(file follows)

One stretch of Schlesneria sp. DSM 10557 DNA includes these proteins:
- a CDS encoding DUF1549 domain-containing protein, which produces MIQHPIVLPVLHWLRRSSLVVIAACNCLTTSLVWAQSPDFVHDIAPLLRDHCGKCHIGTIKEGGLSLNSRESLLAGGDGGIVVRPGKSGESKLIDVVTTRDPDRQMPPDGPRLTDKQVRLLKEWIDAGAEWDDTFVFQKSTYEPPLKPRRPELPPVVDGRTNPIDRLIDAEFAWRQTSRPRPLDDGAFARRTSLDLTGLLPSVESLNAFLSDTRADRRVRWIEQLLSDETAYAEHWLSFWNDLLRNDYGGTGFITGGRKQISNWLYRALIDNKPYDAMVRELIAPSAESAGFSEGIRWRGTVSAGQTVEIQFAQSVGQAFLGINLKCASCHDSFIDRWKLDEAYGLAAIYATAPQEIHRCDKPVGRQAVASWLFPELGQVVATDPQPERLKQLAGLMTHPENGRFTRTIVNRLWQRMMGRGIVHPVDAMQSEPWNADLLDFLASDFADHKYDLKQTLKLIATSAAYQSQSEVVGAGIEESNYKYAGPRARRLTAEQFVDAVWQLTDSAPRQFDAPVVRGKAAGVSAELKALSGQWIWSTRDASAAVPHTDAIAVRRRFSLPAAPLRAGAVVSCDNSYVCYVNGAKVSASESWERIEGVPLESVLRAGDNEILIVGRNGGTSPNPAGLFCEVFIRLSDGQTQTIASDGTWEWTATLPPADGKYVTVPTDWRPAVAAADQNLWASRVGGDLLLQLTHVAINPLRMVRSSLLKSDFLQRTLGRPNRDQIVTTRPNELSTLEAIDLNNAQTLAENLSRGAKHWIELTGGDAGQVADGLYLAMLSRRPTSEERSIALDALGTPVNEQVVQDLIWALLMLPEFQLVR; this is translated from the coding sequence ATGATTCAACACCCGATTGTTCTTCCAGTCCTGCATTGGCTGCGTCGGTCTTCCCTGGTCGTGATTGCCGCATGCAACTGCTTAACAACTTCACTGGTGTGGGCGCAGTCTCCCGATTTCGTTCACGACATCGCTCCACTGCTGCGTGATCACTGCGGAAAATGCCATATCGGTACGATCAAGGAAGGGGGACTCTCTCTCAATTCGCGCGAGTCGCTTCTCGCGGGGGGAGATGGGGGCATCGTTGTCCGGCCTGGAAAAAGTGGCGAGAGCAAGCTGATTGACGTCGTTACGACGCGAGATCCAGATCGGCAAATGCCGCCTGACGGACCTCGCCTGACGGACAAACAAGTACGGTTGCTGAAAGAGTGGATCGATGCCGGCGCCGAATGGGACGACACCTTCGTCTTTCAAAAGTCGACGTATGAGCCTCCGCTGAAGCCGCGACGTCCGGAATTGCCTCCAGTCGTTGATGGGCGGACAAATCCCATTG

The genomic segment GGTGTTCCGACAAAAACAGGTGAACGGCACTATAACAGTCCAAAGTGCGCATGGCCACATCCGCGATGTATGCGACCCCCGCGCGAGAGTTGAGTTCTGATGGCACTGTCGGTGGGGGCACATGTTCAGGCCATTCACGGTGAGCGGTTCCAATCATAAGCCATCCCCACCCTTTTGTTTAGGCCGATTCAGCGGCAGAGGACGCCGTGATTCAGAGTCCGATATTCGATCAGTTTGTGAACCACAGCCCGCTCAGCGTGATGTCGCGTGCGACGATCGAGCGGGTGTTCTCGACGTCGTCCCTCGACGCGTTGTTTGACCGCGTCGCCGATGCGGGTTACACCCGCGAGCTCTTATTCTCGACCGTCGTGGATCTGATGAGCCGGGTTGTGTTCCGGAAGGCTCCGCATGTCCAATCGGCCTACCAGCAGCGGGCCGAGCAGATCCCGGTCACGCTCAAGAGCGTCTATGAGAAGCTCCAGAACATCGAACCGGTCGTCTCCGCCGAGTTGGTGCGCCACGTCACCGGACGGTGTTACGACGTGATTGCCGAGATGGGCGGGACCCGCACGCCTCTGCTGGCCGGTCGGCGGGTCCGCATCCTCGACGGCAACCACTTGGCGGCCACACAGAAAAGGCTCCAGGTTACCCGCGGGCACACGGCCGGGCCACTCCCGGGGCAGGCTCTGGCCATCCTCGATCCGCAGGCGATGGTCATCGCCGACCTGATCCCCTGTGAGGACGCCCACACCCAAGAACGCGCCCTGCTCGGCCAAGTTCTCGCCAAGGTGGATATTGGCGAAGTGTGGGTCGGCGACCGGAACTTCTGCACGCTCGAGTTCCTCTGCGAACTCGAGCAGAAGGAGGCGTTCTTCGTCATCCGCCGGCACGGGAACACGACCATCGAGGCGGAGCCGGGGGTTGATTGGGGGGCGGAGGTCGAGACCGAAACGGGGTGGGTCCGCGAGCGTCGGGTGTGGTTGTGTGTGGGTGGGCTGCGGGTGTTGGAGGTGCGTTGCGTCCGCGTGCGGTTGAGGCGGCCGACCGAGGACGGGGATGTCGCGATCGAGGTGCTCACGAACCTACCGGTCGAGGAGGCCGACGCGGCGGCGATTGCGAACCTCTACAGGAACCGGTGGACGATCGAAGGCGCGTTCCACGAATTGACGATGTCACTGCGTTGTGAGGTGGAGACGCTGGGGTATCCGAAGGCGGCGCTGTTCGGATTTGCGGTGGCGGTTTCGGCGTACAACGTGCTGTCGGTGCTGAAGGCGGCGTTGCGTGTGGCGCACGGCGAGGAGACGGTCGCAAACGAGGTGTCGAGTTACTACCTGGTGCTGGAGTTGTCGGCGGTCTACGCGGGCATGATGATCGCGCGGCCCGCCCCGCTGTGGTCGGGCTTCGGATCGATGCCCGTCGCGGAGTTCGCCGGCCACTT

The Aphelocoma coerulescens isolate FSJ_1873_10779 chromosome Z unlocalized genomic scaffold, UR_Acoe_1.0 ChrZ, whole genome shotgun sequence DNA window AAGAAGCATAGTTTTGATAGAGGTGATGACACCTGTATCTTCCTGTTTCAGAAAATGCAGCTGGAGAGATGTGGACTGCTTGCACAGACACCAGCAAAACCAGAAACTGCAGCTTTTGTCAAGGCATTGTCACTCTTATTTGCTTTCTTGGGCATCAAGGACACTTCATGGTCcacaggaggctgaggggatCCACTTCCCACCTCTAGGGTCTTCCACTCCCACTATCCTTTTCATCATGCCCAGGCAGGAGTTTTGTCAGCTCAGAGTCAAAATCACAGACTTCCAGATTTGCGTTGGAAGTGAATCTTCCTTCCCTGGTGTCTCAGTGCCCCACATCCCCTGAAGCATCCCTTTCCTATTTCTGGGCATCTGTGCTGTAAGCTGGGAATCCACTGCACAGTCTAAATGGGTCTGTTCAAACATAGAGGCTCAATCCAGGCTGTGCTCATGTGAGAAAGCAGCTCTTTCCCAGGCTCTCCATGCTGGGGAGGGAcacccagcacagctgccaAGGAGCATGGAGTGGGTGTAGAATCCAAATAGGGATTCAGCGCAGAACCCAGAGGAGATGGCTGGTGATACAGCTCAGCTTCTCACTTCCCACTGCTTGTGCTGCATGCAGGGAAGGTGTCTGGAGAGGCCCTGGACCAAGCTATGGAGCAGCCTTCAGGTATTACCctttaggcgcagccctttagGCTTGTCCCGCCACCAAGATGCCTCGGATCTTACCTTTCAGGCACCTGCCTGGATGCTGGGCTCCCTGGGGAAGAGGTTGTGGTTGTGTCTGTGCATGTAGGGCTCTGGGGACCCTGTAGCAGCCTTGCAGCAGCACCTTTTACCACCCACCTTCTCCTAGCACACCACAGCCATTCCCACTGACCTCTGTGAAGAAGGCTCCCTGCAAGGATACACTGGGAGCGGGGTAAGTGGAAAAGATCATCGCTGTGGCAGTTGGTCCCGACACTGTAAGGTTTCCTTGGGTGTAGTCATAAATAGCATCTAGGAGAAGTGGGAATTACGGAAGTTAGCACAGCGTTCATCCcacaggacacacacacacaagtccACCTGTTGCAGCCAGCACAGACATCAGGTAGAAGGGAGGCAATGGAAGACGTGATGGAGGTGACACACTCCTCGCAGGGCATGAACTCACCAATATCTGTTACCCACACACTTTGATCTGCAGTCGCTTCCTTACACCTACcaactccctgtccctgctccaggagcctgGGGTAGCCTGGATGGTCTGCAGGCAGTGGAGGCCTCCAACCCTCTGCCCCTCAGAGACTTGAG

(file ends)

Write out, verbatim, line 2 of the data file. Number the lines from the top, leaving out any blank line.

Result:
- a CDS encoding DUF1549 domain-containing protein, which produces MIQHPIVLPVLHWLRRSSLVVIAACNCLTTSLVWAQSPDFVHDIAPLLRDHCGKCHIGTIKEGGLSLNSRESLLAGGDGGIVVRPGKSGESKLIDVVTTRDPDRQMPPDGPRLTDKQVRLLKEWIDAGAEWDDTFVFQKSTYEPPLKPRRPELPPVVDGRTNPIDRLIDAEFAWRQTSRPRPLDDGAFARRTSLDLTGLLPSVESLNAFLSDTRADRRVRWIEQLLSDETAYAEHWLSFWNDLLRNDYGGTGFITGGRKQISNWLYRALIDNKPYDAMVRELIAPSAESAGFSEGIRWRGTVSAGQTVEIQFAQSVGQAFLGINLKCASCHDSFIDRWKLDEAYGLAAIYATAPQEIHRCDKPVGRQAVASWLFPELGQVVATDPQPERLKQLAGLMTHPENGRFTRTIVNRLWQRMMGRGIVHPVDAMQSEPWNADLLDFLASDFADHKYDLKQTLKLIATSAAYQSQSEVVGAGIEESNYKYAGPRARRLTAEQFVDAVWQLTDSAPRQFDAPVVRGKAAGVSAELKALSGQWIWSTRDASAAVPHTDAIAVRRRFSLPAAPLRAGAVVSCDNSYVCYVNGAKVSASESWERIEGVPLESVLRAGDNEILIVGRNGGTSPNPAGLFCEVFIRLSDGQTQTIASDGTWEWTATLPPADGKYVTVPTDWRPAVAAADQNLWASRVGGDLLLQLTHVAINPLRMVRSSLLKSDFLQRTLGRPNRDQIVTTRPNELSTLEAIDLNNAQTLAENLSRGAKHWIELTGGDAGQVADGLYLAMLSRRPTSEERSIALDALGTPVNEQVVQDLIWALLMLPEFQLVR; this is translated from the coding sequence ATGATTCAACACCCGATTGTTCTTCCAGTCCTGCATTGGCTGCGTCGGTCTTCCCTGGTCGTGATTGCCGCATGCAACTGCTTAACAACTTCACTGGTGTGGGCGCAGTCTCCCGATTTCGTTCACGACATCGCTCCACTGCTGCGTGATCACTGCGGAAAATGCCATATCGGTACGATCAAGGAAGGGGGACTCTCTCTCAATTCGCGCGAGTCGCTTCTCGCGGGGGGAGATGGGGGCATCGTTGTCCGGCCTGGAAAAAGTGGCGAGAGCAAGCTGATTGACGTCGTTACGACGCGAGATCCAGATCGGCAAATGCCGCCTGACGGACCTCGCCTGACGGACAAACAAGTACGGTTGCTGAAAGAGTGGATCGATGCCGGCGCCGAATGGGACGACACCTTCGTCTTTCAAAAGTCGACGTATGAGCCTCCGCTGAAGCCGCGACGTCCGGAATTGCCTCCAGTCGTTGATGGGCGGACAAATCCCATTG